CCG Polar Icebreaker and Strategic Sealift Concept for Canada: Something to Consider

By David Dunlop, 28 June 2022

LNG carrier SCF
The South Korean-built Christophe De Margerie ice class LNG carrier, in service with the Russian Sovcomflot shipping company.

This concept has been bantered about before but deserves a second look for the acquisition of Canadian Polar-class icebreakers and Strategic Sealift Capabilities. The use of the South Korean Christophe De Margerie Arc 7 Ice Class LNG Carrier as a blueprint to build Canada’s CCG John G. Diefenbaker Polar-class icebreakers and possible RCN Landing Helicopter Dock (LHD) “Big Honkin’ Ships” has merit and should at least be seriously considered. This class is well suited for high Arctic icebreaking duties and humanitarian assistance/disaster relief response The class has a tonnage of 80,000t with a length of 299m, a beam of 50m and a draft of 11.1m. They can be built in South Korea by DMSE and could be shortened in length by approximately 70 to 140m to meet RCN and CCG requirements and would be built in South Korea at a price of approximately $600M CAD each at 2022 prices. If acquired 'as is' by Canada, these vessels could then be shortened and retrofitted to CCG Polar 7 and RCN Strategic Sealift specifications at Davie Shipyard.

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Volume 18, Number 1 (2022)

The world has changed since the last issue of Canadian Naval Review. We had all hoped that Russia was bluffing as it massed troops on the border of Ukraine. It wasn’t. And now we watch in horror at the brutality with which Russia attacks its neighbour.

But spring arrives regardless. And as the flowers and birds of spring appear, it’s time for another issue of Canadian Naval Review. In the spring issue we have a special treat for readers. It’s a theme issue on the Arctic. The topic is timely because even though Russia did not invade an Arctic country, its actions have nonetheless had repercussions in the North.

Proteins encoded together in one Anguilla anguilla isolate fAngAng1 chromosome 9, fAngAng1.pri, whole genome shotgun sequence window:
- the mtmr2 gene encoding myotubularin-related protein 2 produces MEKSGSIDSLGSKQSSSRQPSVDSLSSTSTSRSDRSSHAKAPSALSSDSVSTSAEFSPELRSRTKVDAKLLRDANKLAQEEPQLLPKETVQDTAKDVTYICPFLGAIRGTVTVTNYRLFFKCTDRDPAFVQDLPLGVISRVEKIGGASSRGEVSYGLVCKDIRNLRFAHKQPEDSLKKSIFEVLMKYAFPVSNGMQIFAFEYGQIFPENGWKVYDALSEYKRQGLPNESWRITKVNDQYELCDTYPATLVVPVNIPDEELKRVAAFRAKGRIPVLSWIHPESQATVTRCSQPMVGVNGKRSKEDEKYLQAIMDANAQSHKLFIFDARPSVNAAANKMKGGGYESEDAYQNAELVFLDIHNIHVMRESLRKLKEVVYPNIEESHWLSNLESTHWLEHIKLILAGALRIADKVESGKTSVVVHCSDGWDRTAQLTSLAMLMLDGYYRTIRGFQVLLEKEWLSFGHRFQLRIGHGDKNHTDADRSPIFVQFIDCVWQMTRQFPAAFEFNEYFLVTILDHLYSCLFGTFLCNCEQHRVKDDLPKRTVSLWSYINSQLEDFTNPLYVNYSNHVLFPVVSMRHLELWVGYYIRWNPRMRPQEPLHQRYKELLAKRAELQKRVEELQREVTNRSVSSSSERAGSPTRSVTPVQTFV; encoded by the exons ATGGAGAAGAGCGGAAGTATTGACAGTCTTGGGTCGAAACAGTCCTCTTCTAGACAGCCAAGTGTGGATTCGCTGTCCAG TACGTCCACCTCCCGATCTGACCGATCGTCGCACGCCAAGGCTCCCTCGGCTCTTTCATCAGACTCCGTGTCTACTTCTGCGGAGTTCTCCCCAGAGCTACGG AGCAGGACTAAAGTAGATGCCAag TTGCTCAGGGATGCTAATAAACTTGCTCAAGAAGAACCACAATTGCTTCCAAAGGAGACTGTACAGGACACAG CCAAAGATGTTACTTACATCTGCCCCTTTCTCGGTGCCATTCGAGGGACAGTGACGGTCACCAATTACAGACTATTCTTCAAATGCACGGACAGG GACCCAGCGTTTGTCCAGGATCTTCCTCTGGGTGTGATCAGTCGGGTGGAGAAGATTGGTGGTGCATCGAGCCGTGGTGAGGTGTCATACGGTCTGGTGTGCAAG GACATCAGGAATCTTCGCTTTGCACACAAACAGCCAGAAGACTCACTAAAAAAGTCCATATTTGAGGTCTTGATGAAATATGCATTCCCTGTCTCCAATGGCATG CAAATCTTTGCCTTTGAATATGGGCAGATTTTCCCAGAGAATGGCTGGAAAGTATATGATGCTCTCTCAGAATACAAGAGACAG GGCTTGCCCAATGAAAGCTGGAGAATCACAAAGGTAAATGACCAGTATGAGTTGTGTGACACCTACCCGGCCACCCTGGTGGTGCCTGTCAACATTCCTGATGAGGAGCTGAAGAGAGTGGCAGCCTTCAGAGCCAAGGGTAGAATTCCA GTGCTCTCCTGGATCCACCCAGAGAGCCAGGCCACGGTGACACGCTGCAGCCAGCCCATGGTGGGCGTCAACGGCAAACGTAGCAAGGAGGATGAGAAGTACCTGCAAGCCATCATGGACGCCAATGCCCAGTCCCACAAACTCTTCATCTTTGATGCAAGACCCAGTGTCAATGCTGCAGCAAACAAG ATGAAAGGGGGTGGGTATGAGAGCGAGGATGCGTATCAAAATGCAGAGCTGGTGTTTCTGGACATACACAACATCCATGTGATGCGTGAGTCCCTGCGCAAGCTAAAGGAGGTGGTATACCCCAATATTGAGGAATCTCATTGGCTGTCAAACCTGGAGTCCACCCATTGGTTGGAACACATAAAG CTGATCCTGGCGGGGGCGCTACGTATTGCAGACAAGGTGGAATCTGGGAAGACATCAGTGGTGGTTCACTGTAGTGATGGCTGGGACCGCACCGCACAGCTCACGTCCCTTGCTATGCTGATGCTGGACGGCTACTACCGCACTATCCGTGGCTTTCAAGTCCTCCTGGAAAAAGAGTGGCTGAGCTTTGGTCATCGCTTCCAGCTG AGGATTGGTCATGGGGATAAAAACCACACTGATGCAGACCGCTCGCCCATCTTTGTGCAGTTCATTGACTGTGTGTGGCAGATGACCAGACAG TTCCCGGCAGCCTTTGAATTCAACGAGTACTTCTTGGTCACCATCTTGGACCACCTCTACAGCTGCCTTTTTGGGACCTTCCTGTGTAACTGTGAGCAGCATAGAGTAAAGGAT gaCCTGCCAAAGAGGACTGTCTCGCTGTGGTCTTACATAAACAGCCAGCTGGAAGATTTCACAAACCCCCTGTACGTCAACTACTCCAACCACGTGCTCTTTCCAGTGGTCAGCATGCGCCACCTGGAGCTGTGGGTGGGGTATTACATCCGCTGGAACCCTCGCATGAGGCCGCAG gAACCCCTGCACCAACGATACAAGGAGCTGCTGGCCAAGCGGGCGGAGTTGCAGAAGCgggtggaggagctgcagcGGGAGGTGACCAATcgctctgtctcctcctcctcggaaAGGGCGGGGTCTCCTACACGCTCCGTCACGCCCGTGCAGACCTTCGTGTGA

We are honoured to publish an article written by the former Commanding Officer of HMCS Harry DeWolf, Commander Corey Gleason. Commander Gleason gives us an account of the trip that HDW took through the Northwest Passage in 2021, the first Canadian navy ship to do so since 1954. In our second article, “A Tale of Two Ships: HMCS Labrador and HMCS Harry DeWolf,” Roger Litwiller examines that earlier trip through the North. In this article we learn the details of Labrador’s voyage and compare the experience with that of HDW. In our third article, “The Arctic Council and Oil Pollution Prevention in the Arctic Ocean,” Jeff Gilmour looks at some of the work that has been done by the Arctic Council to address the possibility of large-scale oil pollution in the North. How this will change in the light of the Arctic Council’s pause in activity in protest of Russia’s invasion of Ukraine is yet to be seen. We are very pleased to have a contribution from Natan Obed, President of the Inuit Tapiriit Kanatami (ITK), who talks about the Inuit relationship with the lands and waters of the North/Northwest Passage and perspectives on future developments there. And we have a contribution from Captain Simon Dockerill who discusses his experiences in the Arctic with the Canadian Coast Guard.

This just scratches the surface of the interesting material in this theme issue. We also include commentaries about the value of the Arctic and Offshore Patrol Ships, landing craft for the navy in the Arctic, getting serious about Arctic defence, and Russian naval capabilities in the North. And we have a commentary from Andreas Østhagen who examines Norway’s Arctic Policy – a commentary and policy that has had to be re-thought since the Russian invasion of Ukraine.

And, of course, we have amazing photos that you won’t want to miss.

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